Multilevel parking buildings eyed to ease Baguio traffic
BAGUIO CITY, Benguet, Philippines — Various companies on Monday offered to solve the worsening traffic problem in this city with new technologies, including an automated parking system and multilevel parking buildings.
Two of the proposals want to develop a 4,000-square-meter parking lot once used by a pay parking firm at Burnham Park. A third proponent offered to design parking with the backing of the World Bank (WB).
The proposals were presented during an executive-legislative meeting at City Hall.
Mayor Benjamin Magalong said all of these technologies could be tapped given the absence of sufficient public parking spaces that aggravated the city’s traffic problem.
An automated parking system, which puts parked vehicles into four or five elevated metal layers of a three-story structure, drew the most attention from those who attended the meeting.
Proposed by XY Fuji Elevator Co., the P230-million automated parking can accommodate 668 vehicles at any given time. The system has been operating at a Divisoria mall in Manila for the last five years.
But Magalong said the city government needed a parking facility that could accommodate both cars and jeepneys to partially reduce vehicles in downtown Baguio.
New studies have yet to determine how many vehicles use city roads at any given time, although about 60,000 vehicles use Abanao Road leading to the Baguio public market in a day.
A team undertaking an urban carrying capacity study of Baguio observed that the city’s 349-kilometer stretch of roads can only support 145,500 residents.
The Hotel and Restaurant Association of Baguio (HRAB) also said gridlocks in the city could be the major reason hotels saw a declining rate of occupancy since January.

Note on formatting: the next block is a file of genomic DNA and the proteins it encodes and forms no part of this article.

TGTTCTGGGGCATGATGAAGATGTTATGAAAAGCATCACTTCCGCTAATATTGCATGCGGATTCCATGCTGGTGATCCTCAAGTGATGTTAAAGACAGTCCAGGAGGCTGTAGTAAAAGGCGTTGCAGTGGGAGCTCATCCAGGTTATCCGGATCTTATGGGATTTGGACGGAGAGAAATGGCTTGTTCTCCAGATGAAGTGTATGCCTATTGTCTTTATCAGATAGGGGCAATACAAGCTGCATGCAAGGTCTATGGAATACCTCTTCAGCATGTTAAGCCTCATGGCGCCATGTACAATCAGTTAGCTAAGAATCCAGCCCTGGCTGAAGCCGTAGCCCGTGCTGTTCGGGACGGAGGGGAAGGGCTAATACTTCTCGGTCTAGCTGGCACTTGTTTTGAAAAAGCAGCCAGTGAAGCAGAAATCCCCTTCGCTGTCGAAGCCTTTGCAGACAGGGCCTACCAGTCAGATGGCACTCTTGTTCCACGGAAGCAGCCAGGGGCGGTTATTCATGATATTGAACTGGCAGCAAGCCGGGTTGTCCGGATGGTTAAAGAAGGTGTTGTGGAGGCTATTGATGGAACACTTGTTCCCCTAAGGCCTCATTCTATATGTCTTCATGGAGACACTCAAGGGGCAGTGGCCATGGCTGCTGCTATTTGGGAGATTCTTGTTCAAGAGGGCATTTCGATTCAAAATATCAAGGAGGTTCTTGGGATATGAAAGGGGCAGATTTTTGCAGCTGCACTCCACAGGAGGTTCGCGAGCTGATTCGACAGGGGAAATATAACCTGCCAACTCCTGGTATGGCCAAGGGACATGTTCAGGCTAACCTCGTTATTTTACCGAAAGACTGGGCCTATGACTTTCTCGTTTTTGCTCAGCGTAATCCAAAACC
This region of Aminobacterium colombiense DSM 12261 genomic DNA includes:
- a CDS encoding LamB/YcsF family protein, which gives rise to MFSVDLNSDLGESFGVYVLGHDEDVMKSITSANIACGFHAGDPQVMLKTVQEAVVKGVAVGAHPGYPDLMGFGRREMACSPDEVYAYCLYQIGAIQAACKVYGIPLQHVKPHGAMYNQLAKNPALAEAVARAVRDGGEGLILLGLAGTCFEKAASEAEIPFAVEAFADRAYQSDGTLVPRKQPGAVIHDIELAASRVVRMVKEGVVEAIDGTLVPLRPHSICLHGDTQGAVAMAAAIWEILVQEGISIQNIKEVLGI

Anthony de Leon, HRAB president, said their hotel members recorded as much as 60-percent drop in hotel occupancy during the Holy Week when tourists usually trekked to the city for the annual break.
During regular days, hotels have been seeing up to 90-percent drop in occupancy, De Leon said as HRAB kicked off its tourism week celebration here.
Jeff Ng, general manager of Hotel Supreme, said the lack of space for parking had worsened the traffic problem.
One of the proponents, All Asia Development Inc., offered to build a P400-million terminal and parking building near Burnham Park, which can accommodate 550 vehicles, including jeepneys that serve residents bound for the northern Luzon provinces.
Brian Cole, chair of CW Development Corp., another proponent, said his company could design systems for various points of Baguio, under a build-operate-transfer (BOT) arrangement.
Cole said CW, which has ties with the Australian Wilson Group of Companies, had been tapped by the WB to work out solutions for the city’s social and economic problems attributed to gridlocks and slow traffic flow.
Magalong said the proposals could be designed to suit public spaces eyed for parking such as the areas surrounding Igorot Park, a former bus terminal now owned by the Government Service Insurance System near the summer residences of Supreme Court justices, and an empty lot behind Baguio Convention Center.
The Bases Conversion and Development Authority has also considered an area at Camp John Hay while the Department of Environment and Natural Resources is eyeing a parking site at the former Bibak dormitory lot on Harrison Road.
Two property owners in downtown Baguio have also offered to build parking facilities.
Two areas would be developed into major bus terminals, one to cater to passengers on their way to Metro Manila and other provinces while another for those going to interior Cordillera.
SM Group of Companies, reports said, is interested in a terminal in an area proposed for the city’s slaughterhouse compound. A private developer is being considered for a multiuse terminal planned for a 4-hectare section of Baguio Dairy Farm near Marcos Highway. —REPORTS FROM VINCENT CABREZA AND KIMBERLIE QUITASOL
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